June 11, 2009
A suitably British meal for my first few days in England: bangers and mash with a gravy of caramelised onions, wholegrain mustard and Worcestershire sauce. Only my mash is really crushed and lightly buttered Jersey Royals, the princelings of English new potatoes, with skins so tender the machines used to harvest them are first tested on eggs. My sausages are local too: peppery pork Cumberlands, made in this area for centuries (although usually in long coils) and more highly spiced than other English sausages.
And all this local goodness is not because I set out deliberately to be gourmet or virtuous, but because these good ingredients were what was available at my local supermarket. This supermarket filled me with dismay initially, because it's the kind of tiny place in a tiny town that's designed for tourists and therefore heavy on alcohol and light on fresh produce. This will be a challenge during the summer, when I'm dreaming of bok choi and saffron, but when the available potatoes are Jersey Royals (only in season for a few more weeks) and the home-brand mustard is this grainy and good, I think I'll manage to make do.
The onion gravy is tart and full-bodied without being heavy. It uses white wine, rather than red, and next time I'm going to try using a pale ale. Don't be tempted to use a smooth mustard, because you really need the subtle punch of the whole grains. Most importantly, it's incredibly easy to make. The onions need to be cooked long and slow, and then everything else simmers away while the potatoes and sausages cook. We licked our plates clean of this gravy; it's that good.
Onion & Mustard Gravy for Sausages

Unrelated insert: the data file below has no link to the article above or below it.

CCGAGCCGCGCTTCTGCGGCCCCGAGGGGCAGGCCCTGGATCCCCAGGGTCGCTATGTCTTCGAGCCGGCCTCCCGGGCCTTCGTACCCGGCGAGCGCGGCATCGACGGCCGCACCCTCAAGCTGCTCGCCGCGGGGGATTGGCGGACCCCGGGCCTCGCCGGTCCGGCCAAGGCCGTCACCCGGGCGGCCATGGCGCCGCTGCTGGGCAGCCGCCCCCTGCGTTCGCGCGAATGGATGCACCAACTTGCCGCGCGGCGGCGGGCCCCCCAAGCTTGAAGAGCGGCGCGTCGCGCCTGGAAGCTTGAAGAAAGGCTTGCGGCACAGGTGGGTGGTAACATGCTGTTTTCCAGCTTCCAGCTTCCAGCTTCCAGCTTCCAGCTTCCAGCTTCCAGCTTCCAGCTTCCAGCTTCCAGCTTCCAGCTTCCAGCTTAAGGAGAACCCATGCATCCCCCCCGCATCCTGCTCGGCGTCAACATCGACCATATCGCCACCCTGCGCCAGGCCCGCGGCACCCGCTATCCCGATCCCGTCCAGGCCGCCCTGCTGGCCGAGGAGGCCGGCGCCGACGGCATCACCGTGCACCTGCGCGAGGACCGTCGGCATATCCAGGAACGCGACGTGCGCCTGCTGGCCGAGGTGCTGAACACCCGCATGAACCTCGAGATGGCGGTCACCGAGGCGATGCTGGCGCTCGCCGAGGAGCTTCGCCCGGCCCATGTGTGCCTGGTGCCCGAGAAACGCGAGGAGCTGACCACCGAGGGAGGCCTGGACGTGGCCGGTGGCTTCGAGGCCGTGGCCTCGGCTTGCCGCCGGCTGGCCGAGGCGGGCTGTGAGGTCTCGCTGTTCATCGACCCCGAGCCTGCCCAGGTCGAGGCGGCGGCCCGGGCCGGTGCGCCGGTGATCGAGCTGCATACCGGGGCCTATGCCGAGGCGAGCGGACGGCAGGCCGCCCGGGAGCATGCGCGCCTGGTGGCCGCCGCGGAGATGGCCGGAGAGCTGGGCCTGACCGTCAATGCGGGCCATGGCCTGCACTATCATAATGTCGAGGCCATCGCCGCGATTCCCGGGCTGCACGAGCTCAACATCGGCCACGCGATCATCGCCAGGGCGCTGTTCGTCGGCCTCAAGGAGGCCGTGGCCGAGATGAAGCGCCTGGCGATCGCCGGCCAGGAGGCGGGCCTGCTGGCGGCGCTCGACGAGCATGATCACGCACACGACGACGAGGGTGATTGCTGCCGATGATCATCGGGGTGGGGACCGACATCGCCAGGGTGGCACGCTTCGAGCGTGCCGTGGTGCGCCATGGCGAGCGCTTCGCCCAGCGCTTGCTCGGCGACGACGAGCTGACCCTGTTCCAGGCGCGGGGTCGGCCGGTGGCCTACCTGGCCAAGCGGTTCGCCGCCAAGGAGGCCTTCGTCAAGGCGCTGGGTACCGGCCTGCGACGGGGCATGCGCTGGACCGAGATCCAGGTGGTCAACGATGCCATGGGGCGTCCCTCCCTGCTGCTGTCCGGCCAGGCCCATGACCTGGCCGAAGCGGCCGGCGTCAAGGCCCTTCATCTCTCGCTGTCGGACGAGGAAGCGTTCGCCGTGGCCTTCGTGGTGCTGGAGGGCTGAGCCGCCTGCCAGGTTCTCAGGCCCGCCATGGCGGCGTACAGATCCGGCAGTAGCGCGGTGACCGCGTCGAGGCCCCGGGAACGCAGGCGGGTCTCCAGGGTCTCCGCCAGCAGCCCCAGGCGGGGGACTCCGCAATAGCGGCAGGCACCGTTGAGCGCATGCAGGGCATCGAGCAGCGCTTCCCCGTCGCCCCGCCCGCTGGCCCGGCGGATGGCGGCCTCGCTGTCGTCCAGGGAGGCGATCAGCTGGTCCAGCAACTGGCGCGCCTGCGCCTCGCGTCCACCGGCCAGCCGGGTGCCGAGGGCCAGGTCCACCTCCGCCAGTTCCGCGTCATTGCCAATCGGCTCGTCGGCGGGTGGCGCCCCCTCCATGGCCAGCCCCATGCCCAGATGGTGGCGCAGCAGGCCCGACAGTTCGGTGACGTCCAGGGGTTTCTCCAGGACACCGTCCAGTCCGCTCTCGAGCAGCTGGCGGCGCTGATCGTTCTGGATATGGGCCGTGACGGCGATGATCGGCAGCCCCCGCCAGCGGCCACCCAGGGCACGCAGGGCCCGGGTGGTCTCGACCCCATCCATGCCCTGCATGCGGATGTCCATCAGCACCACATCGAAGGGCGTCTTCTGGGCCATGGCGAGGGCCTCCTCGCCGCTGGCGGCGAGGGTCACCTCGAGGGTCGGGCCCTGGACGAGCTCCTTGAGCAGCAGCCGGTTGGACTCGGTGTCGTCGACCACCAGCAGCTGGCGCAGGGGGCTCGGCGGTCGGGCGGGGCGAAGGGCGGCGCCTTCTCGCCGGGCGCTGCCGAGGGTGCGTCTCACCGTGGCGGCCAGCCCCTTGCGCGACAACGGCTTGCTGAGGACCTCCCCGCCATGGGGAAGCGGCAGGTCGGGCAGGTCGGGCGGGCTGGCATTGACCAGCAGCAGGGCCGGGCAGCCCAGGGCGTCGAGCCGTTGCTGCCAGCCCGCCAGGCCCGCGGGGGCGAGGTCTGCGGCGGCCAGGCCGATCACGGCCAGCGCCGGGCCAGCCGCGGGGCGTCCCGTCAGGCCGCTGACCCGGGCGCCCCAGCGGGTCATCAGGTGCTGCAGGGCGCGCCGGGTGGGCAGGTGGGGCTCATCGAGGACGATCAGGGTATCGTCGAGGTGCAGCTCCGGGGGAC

serves 4 (but it's so delicious you might want it to serve 2)
2 large or 3 smaller onions, sliced thinly into rings
50g butter (just under 1/2 stick)
300ml chicken stock
100ml white wine
2 tsp wholegrain mustard
1 tsp Worcestershire sauce
pepper & salt, if needed
Melt the butter in a medium saucepan over low heat. Add onions and cook, stirring occasionally, until soft, from 1/2 to 1 hour (the longer the better). Try to keep them from colouring. About 15 minutes before you're ready to eat, turn up the heat to medium high and, when the pan is hot, add the wine. Allow it to sizzle and reduce in volume for 5 minutes, then add the stock, mustard, and Worcestershire sauce. Bring to a low boil and then reduce heat and simmer for 10 minutes. Taste for seasoning - you probably won't need to add salt. Serve hot.
To prepare crushed Jersey Royals: don't peel them, but do scrub them gently to remove any flaking skin. Halve larger potatoes, keep smaller ones intact. Cook in already boiling water for 10-15 minutes, testing with the point of a knife to check for tenderness inside the largest pieces. Drain. Crush lightly with a fork, then return to the hot pan with a knob of butter and some salt and pepper. Mix gently until the butter is melted, then serve.
To grill (broil) sausages: I love sausages baked and fried (and of course barbecued), but grilling is healthier and fast and can be just as delicious. I prick the sausages lightly once or twice and par-boil them for 5-10 minutes, then remove them from the water and prick them again on both sides. I sit them on a tray in the grill (broiler) pan and let the fat run underneath, where it's caught in aluminium foil and easy to clean up. The par-boiling keeps the interior plump and juicy and means you need only grill long enough at a medium heat to brown but not shrivel the skin, about 10 minutes.